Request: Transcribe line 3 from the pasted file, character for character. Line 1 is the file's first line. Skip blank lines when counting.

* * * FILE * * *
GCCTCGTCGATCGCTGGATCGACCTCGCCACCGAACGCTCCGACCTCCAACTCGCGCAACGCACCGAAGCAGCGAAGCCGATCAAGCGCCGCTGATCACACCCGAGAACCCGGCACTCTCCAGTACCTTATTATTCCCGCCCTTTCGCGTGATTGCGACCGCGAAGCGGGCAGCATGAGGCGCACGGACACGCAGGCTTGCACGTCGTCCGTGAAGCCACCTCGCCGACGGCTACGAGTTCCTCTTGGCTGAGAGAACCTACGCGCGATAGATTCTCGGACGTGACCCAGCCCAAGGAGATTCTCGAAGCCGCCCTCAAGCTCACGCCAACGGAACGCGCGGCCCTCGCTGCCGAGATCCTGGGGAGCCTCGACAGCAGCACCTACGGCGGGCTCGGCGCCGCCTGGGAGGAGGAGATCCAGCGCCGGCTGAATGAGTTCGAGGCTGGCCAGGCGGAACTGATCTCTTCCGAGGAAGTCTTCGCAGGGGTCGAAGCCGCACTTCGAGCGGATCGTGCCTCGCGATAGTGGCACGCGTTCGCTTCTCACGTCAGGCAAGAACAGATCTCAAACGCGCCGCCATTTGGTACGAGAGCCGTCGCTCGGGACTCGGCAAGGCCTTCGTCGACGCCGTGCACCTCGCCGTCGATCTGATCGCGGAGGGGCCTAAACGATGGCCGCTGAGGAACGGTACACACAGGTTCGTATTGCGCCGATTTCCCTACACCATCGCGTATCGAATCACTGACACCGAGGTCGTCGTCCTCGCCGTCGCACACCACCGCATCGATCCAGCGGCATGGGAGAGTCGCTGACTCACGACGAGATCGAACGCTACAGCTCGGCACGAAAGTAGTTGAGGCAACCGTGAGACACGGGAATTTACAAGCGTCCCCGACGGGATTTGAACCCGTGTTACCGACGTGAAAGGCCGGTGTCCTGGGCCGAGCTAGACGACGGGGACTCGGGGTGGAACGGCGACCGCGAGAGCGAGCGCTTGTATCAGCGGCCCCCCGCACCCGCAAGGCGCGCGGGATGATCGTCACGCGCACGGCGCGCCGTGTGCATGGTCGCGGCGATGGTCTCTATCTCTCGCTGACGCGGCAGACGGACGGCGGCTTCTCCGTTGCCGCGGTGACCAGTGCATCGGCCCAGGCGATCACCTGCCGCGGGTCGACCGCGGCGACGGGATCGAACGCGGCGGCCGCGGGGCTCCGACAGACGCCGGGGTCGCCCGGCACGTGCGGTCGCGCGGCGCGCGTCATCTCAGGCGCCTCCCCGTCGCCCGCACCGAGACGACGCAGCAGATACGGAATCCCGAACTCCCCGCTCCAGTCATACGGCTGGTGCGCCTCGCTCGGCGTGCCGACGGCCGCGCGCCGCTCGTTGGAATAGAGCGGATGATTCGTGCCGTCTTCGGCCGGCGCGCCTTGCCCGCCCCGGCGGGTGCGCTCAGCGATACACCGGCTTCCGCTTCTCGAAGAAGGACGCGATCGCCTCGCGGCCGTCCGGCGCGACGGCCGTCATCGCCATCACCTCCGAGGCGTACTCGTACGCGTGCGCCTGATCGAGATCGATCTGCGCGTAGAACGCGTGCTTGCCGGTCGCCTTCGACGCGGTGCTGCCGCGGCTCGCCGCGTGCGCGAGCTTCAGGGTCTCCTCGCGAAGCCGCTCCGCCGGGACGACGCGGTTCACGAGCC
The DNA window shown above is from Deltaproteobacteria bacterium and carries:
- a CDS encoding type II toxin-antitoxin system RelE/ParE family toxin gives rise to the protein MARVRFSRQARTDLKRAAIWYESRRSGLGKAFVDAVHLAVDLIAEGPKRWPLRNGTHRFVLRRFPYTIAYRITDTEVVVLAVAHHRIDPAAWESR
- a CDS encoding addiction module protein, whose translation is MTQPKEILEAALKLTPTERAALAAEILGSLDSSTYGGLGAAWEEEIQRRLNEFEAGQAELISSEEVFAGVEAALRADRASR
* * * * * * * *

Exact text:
- a CDS encoding type II toxin-antitoxin system RelE/ParE family toxin gives rise to the protein MARVRFSRQARTDLKRAAIWYESRRSGLGKAFVDAVHLAVDLIAEGPKRWPLRNGTHRFVLRRFPYTIAYRITDTEVVVLAVAHHRIDPAAWESR